How to Manage and Work with a New Project Team
In my 2022 New Year Resolution, I mentioned that I would like to level up my project management skills and move onto programme management side to oversee the alignment between the organisation strategies/objects and a portfolio of project initiatives within the organisation. Thanks to my client for helping me realise my wishes as my role turned from a product owner to a programme manager only two months after I started working with them. There wasn’t a significant change in my day-to-day work as I still practice Agile development and delivery by participating in sprint planning, team discussion, QA, release and retro discussion and managing project workflow as well as delivery timeline within my team. However, upon taking on the role of programme manager, I will need to work with another team to deliver a few internal IT projects, which is truly cross-functional and possibly a bit challenging.
Getting a cross-functional team to work together is never an easy job, let alone working with a cross-culture and globally distributed team for the first time. What management style and communication approach should I take? What dynamics does the team have? How to form the team norms? How to create an environment where everyone feels comfortable and feel motivated to contribute? You can spend the whole day racking your brain for the answers but to me, it’s more important to get to know them and devote some time thinking about how I would want the team to work. No matter what projects you are going to deliver, it all starts with people. So my proprieties. The first thing I did prior to commencing with the projects is always encouraging team members to talk about what they have been up to, their project experience, their skillsets and specialties. Besides these ice-breaking questions, below are a few other practices I have used in my recent project — Turned out to be working so worth giving it a try.
1. Set up clear goals and expectations
I know this sounds cliché as it’s a rule of thumb for managing all project teams. Having a common shared goal and letting everyone understand the expectation towards deliverables and its strategic alignment with organisation is particularly crucial when the new team forms. It also lays a foundation for building a productive and result-oriented team working together to achieve objectives with shared understanding.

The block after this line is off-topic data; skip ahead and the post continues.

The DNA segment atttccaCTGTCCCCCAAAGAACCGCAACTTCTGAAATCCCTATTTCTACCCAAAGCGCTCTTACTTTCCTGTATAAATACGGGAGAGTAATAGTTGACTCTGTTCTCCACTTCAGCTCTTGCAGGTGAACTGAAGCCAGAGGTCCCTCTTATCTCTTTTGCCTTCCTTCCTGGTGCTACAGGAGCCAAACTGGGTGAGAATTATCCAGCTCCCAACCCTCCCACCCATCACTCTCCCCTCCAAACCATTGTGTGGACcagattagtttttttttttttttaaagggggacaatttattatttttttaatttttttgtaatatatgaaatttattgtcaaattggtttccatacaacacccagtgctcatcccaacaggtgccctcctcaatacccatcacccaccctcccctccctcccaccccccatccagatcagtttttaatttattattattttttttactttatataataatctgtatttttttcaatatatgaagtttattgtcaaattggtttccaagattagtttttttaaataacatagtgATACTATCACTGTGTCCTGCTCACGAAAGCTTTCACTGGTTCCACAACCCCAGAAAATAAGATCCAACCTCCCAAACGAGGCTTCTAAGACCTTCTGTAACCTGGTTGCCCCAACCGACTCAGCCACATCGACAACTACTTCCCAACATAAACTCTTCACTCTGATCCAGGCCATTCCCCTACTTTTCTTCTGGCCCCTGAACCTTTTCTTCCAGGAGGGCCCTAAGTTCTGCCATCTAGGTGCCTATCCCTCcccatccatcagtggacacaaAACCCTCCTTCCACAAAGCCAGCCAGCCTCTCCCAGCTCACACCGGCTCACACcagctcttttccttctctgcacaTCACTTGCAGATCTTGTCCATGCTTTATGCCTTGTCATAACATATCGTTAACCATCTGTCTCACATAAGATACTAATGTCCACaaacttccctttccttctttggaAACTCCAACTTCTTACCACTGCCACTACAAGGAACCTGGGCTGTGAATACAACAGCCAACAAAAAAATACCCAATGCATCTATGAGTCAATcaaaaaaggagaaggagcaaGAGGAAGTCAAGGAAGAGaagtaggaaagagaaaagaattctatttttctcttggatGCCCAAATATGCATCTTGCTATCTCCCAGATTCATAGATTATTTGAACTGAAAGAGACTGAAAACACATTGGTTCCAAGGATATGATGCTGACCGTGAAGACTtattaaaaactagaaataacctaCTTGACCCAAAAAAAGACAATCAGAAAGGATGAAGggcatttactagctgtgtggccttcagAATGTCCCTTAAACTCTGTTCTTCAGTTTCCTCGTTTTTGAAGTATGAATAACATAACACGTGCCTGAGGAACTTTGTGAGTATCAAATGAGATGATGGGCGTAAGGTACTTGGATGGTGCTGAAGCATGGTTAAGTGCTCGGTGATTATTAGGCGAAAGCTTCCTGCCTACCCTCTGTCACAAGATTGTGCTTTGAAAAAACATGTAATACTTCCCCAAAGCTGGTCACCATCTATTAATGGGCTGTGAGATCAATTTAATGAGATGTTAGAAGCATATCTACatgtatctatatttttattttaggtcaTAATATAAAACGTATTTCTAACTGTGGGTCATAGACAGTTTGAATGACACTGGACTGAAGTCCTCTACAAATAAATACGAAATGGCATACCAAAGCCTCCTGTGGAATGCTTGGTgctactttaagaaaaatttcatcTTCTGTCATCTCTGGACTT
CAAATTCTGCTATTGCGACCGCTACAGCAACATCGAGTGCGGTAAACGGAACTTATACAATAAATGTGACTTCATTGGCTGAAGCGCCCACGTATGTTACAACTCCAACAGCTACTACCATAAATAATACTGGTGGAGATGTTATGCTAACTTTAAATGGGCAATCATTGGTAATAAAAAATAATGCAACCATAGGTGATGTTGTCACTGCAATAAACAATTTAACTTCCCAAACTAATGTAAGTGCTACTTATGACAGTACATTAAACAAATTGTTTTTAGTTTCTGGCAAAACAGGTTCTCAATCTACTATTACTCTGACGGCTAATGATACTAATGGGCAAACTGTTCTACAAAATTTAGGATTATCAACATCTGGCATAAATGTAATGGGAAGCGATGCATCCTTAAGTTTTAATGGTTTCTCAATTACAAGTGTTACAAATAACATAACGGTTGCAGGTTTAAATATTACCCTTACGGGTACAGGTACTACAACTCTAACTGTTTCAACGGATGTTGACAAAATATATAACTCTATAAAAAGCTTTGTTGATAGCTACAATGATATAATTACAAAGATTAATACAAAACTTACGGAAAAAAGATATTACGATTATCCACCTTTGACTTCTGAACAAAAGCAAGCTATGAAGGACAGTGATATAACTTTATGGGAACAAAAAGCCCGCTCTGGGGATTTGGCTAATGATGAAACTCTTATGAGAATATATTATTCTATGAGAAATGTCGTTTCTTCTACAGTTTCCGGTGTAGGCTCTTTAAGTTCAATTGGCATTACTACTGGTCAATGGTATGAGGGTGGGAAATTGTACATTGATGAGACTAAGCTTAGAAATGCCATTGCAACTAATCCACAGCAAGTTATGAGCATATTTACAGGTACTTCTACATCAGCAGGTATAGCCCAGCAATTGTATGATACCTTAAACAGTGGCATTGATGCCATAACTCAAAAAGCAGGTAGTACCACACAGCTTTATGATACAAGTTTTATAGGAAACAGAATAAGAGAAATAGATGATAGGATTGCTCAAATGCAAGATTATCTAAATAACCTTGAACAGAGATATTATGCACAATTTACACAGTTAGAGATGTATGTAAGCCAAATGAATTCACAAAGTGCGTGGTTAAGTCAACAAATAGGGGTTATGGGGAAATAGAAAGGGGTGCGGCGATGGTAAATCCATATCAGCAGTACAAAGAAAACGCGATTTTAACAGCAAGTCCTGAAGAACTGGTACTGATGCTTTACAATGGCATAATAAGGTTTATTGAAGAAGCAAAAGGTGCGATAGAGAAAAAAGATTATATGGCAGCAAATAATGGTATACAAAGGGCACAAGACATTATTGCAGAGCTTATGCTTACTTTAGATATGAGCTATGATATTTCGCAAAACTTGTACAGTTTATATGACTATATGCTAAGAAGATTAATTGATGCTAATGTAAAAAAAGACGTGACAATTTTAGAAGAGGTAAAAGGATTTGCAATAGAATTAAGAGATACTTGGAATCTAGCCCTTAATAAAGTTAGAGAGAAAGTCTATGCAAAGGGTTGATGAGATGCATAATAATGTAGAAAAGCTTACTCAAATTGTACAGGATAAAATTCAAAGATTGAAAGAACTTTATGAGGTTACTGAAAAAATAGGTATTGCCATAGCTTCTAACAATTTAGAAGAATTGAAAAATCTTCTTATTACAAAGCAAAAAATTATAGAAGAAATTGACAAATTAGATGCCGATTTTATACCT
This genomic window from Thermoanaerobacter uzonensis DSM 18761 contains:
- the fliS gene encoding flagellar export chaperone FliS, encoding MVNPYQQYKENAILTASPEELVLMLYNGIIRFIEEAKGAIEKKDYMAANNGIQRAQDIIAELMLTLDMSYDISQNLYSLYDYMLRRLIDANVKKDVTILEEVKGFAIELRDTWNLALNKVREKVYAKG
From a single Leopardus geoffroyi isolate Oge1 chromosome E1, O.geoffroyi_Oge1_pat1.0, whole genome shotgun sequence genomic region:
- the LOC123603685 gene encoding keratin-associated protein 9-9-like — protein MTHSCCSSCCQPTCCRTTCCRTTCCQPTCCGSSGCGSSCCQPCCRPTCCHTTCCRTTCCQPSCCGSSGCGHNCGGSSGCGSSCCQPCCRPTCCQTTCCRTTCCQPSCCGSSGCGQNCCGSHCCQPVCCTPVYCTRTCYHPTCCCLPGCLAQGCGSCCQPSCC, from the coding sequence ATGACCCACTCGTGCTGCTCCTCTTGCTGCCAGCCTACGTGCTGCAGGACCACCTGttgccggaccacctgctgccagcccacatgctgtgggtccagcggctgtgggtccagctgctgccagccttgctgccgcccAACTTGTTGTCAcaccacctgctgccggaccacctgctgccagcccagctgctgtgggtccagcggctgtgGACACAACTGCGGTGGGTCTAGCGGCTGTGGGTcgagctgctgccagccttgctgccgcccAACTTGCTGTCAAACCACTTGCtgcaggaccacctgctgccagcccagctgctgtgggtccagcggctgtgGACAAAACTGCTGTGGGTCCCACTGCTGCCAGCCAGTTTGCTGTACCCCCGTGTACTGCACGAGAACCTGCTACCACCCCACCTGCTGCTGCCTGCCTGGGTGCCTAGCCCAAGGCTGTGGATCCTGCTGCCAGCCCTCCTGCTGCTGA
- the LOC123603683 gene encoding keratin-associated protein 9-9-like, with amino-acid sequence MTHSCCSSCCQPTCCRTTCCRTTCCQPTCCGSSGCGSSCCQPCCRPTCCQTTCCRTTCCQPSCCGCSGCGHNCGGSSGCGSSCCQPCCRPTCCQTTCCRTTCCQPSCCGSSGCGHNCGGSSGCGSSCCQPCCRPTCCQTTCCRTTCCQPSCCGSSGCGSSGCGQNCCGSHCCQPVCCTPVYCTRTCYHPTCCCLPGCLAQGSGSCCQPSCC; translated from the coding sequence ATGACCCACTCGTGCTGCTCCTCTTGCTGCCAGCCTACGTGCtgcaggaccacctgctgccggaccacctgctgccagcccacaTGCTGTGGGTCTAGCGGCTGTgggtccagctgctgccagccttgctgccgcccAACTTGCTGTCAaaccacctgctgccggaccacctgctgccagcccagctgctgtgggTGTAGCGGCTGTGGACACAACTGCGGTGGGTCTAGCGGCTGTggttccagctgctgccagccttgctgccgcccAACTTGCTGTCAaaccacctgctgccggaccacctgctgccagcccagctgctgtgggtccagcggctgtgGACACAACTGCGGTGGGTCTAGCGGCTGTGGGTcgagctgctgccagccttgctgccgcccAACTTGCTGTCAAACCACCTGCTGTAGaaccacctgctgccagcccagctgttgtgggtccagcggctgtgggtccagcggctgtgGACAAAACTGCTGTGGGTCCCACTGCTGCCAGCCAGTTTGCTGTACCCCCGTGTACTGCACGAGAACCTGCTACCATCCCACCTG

When setting up a goal, we should consider both development and business aspects. A clear goal for the development team should include what deliverables we are going to have in the end, what business objectives we need to achieve through these deliverables and the timeline for us to deliver. The expectation is more about showing what you stand for and explaining how you want the team to work. Communicating your values, the drivers of your decision and clarifying the process and making everyone accountable for their work would be helpful to form the team norms.
2. Never assume others understand how you work
More issues and problems appear at an early stage of the project than later stages when the project team goes through forming and norming phases. This happened frequently when the team can’t comprehend the business requirements and (everchanging) stakeholders’ requirements. As a programme manager, your job is to explain every procedure and process to the team from both high-level and operation level perspectives so the solution designed and developed by team can really help address the business problems and meet stakeholders’ needs. You may need to confirm and clarify requirements between stakeholders and team multiple times at the beginning of the projects and sometimes, you will get frustrated by repeating the same things or doing the same presentation explaining the solutions the team is going to deliver. Taking time to explain project goals, expectations, requirements and solutions early on will help avoid misunderstanding and poor results later.
3. Encourage honest and candid feedback
Followed by the fortnight sprint, we always have our post-sprint retro session. During the session, everyone will talk about what we have done well in this sprint, what needs improvement and finish off with an action list, which needs to be implemented and practiced from the next sprint. Sometimes, the session may get too general and as time goes by, team members will treat this as a ritual, more or less, without too much “tangible” contribution. When working with a new team, I would rather have frequent one-on-one sessions with each team member encouraging them to share their thoughts on every aspect of the project team. Honesty and transparency are two golden rules to build up effective communication. Being candid in giving feedback not only helps improve the situation or team performance but also promotes the culture of continuous improvement by team members supporting each other.
Originally published at http://chrissylovesmarketing.com on March 6, 2022.